1. Can never exist in the physical, tangible world.
  2. Explore broken ergonomics and Nonsensical Design—a concept that challenges functionality and prioritizes the ‘Why not?’ of liberated creative expression.

By decoupling sentimentality from productivity, from practicality, the logic of emotional manipulation in marketing tactics (such as FOMO or comparing one’s life to others on Instagram) in technocapitalism is turned on its head. Through curating a virtual storefront stocked exclusively with non-tangible, utterly dysfunctional speculative technological curiosities, we underscore the frivolous and often unproductive nature of collecting. We encourage the act of surrendering to pure sentimentality as an act of rebellion against ‘social signaling’ and technocapitalism.
We champion the sheer joy of collecting something you love as the only truly worthwhile motivation, disregarding promises of return on investment and social currency as capitalist traps. The exhilaration of owning something you adore that perhaps no one else can fully grasp takes center stage.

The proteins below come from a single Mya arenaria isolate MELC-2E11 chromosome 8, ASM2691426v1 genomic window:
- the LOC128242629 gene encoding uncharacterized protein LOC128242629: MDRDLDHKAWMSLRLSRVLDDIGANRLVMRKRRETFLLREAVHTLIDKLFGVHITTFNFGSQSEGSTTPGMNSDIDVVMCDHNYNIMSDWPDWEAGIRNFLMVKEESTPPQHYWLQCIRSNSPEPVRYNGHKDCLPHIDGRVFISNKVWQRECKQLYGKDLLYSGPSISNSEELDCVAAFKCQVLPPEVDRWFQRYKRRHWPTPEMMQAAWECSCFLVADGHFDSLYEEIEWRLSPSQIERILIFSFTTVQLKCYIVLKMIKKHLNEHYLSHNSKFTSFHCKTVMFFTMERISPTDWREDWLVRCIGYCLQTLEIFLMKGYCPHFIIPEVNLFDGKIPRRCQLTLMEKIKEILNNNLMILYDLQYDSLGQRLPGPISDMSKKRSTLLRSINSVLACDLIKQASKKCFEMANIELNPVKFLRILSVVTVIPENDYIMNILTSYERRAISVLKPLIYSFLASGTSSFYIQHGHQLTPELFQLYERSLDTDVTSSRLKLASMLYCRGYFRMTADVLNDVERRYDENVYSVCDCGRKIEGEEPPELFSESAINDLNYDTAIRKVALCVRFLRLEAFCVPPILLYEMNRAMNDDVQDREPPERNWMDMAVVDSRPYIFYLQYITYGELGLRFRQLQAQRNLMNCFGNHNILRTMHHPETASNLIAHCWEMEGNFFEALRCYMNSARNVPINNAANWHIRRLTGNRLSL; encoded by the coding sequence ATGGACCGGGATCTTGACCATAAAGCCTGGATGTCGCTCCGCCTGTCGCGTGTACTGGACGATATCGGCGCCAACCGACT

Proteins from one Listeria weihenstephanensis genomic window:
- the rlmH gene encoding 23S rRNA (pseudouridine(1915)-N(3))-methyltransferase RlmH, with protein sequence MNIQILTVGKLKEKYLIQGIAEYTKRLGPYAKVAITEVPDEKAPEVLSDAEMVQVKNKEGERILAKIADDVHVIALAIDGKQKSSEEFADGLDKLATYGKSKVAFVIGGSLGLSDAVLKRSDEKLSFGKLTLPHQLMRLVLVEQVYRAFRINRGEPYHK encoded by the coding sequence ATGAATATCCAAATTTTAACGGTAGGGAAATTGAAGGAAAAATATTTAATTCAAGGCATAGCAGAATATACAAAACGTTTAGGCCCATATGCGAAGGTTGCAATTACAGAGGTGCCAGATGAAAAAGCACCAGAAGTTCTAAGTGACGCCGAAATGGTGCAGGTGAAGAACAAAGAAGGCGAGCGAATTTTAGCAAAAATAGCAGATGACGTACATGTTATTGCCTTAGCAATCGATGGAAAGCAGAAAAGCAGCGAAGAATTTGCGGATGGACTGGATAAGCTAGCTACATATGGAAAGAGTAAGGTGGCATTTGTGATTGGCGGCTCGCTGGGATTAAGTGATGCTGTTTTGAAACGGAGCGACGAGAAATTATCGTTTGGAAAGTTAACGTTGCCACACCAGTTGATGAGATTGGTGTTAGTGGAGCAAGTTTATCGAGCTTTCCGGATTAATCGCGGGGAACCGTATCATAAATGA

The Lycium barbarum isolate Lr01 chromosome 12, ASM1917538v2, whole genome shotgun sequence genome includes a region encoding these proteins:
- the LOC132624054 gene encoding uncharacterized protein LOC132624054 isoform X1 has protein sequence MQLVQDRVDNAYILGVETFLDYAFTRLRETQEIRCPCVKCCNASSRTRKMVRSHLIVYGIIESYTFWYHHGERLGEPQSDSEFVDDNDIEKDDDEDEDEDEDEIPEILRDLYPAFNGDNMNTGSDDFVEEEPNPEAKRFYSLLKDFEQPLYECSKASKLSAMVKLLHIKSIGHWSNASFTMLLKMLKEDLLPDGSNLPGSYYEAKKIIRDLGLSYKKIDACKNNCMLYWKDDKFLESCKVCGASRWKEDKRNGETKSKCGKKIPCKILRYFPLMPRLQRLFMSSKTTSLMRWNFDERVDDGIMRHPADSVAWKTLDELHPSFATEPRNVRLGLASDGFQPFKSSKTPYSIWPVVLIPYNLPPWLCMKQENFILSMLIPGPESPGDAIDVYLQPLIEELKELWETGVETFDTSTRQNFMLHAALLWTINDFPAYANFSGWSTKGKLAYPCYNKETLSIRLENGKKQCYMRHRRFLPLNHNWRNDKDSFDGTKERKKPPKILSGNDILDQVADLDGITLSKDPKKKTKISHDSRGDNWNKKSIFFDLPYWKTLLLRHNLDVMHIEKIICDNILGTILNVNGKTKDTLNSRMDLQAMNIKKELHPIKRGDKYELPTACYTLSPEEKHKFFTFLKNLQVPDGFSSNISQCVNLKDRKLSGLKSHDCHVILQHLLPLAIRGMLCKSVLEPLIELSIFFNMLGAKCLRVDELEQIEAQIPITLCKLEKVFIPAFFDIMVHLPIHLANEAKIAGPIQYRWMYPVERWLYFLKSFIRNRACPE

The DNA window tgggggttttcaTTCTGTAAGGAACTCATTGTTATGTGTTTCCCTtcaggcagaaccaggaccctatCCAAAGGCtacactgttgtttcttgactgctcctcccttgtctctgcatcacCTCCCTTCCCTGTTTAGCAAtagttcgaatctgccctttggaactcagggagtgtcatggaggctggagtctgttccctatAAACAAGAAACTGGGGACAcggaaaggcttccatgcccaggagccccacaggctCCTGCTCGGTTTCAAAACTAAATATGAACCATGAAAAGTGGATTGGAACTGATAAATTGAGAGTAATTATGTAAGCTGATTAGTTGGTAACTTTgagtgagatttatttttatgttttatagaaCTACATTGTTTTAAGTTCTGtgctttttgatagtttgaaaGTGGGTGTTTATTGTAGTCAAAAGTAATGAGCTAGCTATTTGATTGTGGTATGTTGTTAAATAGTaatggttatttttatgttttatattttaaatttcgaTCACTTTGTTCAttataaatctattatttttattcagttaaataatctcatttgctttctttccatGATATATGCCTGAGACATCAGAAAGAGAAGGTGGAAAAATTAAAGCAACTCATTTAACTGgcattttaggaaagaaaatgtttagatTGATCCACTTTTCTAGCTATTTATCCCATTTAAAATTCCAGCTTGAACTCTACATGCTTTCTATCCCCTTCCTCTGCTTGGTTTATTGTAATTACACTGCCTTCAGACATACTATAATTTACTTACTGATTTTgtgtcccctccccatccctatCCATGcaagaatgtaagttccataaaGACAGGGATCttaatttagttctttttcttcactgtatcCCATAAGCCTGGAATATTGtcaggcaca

The Crypto Pawnshop weaves a common thread among these themes, drawing from the historical and psychological human urge to collect, delving into the subtleties of technostalgia, and demonstrating the frivolity of both through broken ergonomics and Nonsensical Design. Our vision is to create a space where visitors can immerse themselves in the euphoria of digital collecting, bridging the gap between the past and present, the virtual and tangible.

Much like the joy of stumbling upon unique trinkets in a dusty secondhand store, we aim to evoke wonder and excitement as visitors unlock virtual loot boxes and reveal exclusive NFTs. Through the contradictions of practicality versus the limitless possibilities of creativity, of form versus function, one ultimately arrives at the conclusion that the act of collecting itself holds no inherent productivity or practicality, except for the sheer delight of possessing something you cherish.

As you explore our treasure trove of artworks in this curation, we hope you will share in this sentiment.

The Crypto Pawnshop artists:
Ayaka Ohira / Guruguruhyena / Kai Shinomura / Kolahon / Liv / Nickelly Garbaje / Occulted / Polygon1993 / Saeko Ehara / Violet Forest
SuperRare Space: LINK